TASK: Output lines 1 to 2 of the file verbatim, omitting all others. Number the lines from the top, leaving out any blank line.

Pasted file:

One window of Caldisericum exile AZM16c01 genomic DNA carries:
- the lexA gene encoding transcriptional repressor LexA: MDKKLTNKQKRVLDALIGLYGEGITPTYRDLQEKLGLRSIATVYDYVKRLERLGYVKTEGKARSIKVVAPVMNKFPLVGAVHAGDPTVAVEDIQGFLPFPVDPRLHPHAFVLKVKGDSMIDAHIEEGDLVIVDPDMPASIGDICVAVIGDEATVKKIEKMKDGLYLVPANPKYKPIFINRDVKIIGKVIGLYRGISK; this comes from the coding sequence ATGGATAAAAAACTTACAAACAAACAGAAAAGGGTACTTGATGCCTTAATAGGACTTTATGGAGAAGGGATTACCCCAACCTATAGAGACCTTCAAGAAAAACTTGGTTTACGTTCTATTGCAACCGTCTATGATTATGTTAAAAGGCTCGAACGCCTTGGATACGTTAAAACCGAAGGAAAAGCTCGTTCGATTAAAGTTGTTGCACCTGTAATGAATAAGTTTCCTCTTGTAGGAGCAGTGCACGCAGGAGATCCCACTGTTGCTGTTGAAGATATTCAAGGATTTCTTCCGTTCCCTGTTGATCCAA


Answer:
One window of Caldisericum exile AZM16c01 genomic DNA carries:
- the lexA gene encoding transcriptional repressor LexA: MDKKLTNKQKRVLDALIGLYGEGITPTYRDLQEKLGLRSIATVYDYVKRLERLGYVKTEGKARSIKVVAPVMNKFPLVGAVHAGDPTVAVEDIQGFLPFPVDPRLHPHAFVLKVKGDSMIDAHIEEGDLVIVDPDMPASIGDICVAVIGDEATVKKIEKMKDGLYLVPANPKYKPIFINRDVKIIGKVIGLYRGISK; this comes from the coding sequence ATGGATAAAAAACTTACAAACAAACAGAAAAGGGTACTTGATGCCTTAATAGGACTTTATGGAGAAGGGATTACCCCAACCTATAGAGACCTTCAAGAAAAACTTGGTTTACGTTCTATTGCAACCGTCTATGATTATGTTAAAAGGCTCGAACGCCTTGGATACGTTAAAACCGAAGGAAAAGCTCGTTCGATTAAAGTTGTTGCACCTGTAATGAATAAGTTTCCTCTTGTAGGAGCAGTGCACGCAGGAGATCCCACTGTTGCTGTTGAAGATATTCAAGGATTTCTTCCGTTCCCTGTTGATCCAA